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  14. DE! It has been way too long since i visited your website, but I’m loving it. And, after just reading this, I think I am entering my 30 Life Crisis with less than a month in my 20s. Oh where the road shall take me.
    much love to you. A.

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  15. Believe it or not, I was 30 and in the same position as you (well I was 29 and getting ready to turn 30). I also did what you did – I went to Europe. When I got back, life changed and has never been the same since! Don’t think things are so bad at 30 in that situation – there is PLENTY of life and good times ahead!

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  16. My 30’s crisis led to a round the world trip through more than 40 countries for almost3 years, a blog and a 500 page book written in English which is not my native language.

    So yeah, That was kind of a turning point.

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  17. Only an American could possibly be this narcissistic and self-absorbed. I hope that as you travel, you realize that none of this is unique. Everyone has problems and everyone travels. It’s just that most have a sense of dignity and privacy. Since you don’t, I recommend that you write a sequel to, “Eat, Pray, Love.” I’m sure it’ll be a huge success.

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    1. Actually, that’s my plan. I am sure there are plenty of others just like me who are narcissistic and self-absorbed who would love to read it. Am guessing I can’t count on you to help my book sales. It should be noted, there are also plenty of assholes out there willing to take the time to read blogs like mine and leave a hateful comment to someone they have never met … clearly certain people have too much time on their hands reading said narcissistic and self-absorbed travel blogs and taking their precious time to comment on something and someone’s life they clearly dislike greatly. I love that you took the time to comment, but didn’t have the balls to leave your real name or e-mail. Stay classy and enjoy being a faceless bully on the internet.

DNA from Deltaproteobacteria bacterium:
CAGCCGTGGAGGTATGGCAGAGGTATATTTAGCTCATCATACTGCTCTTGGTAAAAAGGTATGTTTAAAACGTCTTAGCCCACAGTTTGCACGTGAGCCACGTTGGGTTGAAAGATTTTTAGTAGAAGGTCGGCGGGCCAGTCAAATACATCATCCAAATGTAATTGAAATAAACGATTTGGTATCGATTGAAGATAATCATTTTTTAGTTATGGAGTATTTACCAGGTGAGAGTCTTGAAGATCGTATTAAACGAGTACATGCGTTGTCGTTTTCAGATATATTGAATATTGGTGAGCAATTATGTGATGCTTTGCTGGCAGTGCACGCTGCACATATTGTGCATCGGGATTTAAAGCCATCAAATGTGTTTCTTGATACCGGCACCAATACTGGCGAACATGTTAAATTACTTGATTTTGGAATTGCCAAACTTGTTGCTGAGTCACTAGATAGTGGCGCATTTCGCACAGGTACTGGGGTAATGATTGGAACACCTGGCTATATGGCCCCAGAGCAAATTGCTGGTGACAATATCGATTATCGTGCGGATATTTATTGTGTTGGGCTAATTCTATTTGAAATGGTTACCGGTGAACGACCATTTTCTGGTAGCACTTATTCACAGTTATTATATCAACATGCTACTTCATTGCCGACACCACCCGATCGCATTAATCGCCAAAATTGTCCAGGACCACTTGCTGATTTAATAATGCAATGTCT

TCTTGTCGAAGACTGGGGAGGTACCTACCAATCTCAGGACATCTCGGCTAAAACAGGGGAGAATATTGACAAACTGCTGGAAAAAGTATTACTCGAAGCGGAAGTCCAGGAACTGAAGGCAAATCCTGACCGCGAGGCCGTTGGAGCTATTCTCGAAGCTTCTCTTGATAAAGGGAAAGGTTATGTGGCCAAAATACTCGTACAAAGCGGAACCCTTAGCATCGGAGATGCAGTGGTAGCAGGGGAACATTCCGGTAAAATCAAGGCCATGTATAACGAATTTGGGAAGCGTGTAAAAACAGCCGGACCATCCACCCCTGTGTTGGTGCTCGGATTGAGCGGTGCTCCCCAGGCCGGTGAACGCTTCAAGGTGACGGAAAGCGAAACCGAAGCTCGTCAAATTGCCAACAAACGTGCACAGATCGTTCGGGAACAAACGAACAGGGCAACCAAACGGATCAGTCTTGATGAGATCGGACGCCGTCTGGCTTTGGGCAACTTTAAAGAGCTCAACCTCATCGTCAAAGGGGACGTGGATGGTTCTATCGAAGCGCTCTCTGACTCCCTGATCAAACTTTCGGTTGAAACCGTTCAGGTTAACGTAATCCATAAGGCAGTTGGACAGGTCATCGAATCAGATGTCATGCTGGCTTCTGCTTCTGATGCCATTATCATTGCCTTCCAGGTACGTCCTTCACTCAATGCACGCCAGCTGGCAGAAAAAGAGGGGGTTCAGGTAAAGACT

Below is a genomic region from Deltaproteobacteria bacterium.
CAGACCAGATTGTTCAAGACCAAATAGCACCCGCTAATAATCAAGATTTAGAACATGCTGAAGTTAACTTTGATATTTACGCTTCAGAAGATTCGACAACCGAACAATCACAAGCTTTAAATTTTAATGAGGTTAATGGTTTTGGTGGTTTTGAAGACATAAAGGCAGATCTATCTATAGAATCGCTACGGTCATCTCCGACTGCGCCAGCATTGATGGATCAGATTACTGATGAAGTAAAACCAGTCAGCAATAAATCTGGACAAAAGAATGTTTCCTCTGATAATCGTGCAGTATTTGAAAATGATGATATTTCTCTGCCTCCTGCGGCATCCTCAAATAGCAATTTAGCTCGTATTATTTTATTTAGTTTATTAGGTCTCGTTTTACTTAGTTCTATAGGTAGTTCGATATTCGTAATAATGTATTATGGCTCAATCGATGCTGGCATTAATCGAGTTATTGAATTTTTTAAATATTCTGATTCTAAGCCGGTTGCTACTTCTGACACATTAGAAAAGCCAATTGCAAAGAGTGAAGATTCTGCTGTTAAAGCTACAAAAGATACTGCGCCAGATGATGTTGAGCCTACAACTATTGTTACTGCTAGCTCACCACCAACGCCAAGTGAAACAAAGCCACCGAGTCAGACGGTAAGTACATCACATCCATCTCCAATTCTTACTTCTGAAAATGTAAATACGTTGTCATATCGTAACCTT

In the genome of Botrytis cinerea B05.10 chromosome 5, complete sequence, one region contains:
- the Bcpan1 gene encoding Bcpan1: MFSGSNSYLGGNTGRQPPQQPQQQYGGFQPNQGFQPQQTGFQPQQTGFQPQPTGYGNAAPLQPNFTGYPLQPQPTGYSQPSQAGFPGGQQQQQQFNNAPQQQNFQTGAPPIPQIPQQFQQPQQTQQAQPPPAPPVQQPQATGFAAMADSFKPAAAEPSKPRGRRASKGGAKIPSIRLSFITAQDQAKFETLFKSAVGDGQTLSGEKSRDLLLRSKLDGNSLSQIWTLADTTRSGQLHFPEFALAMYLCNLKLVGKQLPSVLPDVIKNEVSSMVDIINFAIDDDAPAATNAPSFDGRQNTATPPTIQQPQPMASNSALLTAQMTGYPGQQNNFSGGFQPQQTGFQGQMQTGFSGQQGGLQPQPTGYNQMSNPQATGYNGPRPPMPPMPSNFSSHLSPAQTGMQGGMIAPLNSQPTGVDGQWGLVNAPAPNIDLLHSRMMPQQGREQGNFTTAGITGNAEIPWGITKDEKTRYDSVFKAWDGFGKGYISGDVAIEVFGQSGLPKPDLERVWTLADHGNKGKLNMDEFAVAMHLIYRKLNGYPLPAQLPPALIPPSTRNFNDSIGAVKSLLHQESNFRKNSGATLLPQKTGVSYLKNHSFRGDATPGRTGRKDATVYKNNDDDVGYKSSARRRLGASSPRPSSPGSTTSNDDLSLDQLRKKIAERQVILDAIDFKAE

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      1. What a crock of shit. I left my email address. I’m not being an anonymous Internet bully. You are being fake, which is obviously expected.

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      2. I’m narcissistic and self-absorbed, and I’d read that book. But I’m also an asshole and a bully, so maybe I’d only read half of it.

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    2. Only someone so pathetic, and unhappy with themselves would post a comment so moronic. It’s nice for everyone to have their own opinion, but after all my personal travels around the world, I’ve noticed most people like to lift up their fellow human beings. Do you think it really helps anyone to be so angry for doing nothing more than sharing, or cataloguing an event? It must really suck to be a pathetic waste of O2. Try trolling somewhere else, because this isn’t the place for it. I bet it’s extra fun to sit on the computer all day, and never experience anything other than your phone, or laptop. Just because someone travels, (I’m talking to you “world traveler like everyone else” does not mean they have learned anything. A true traveler Such as D’, loves life, and doesn’t turn her nose up at any culture. Traveling and Living are two different things. Go back to pretending you matter in your cyber world, while the rest of us are enjoying ourselves. Sorry you’re so unhappy that you have to make the rest of the world unhappy. You seriously need a massage, or you need to get laid. Oh, wait. You’re too busy trolling to actually go out and meet people. I’m very excited to see what response I get. Try and defend yourself, because your narrow minded, conceited, and useless brain probably only understands anger, and hate. A true traveler is always smiling, and a listens more than they talk. You can call yourself a world traveler all you want, but until you respect the entire human race, you’re nothing but angry bitter waste of space. I could go on all day, but I have some actual exploring to do. I don’t mean cyber trolling. I hope your pillow doesn’t get too wet when you lay your huge head down, and cry yourself to sleep because you’re a lonely twat.

      Like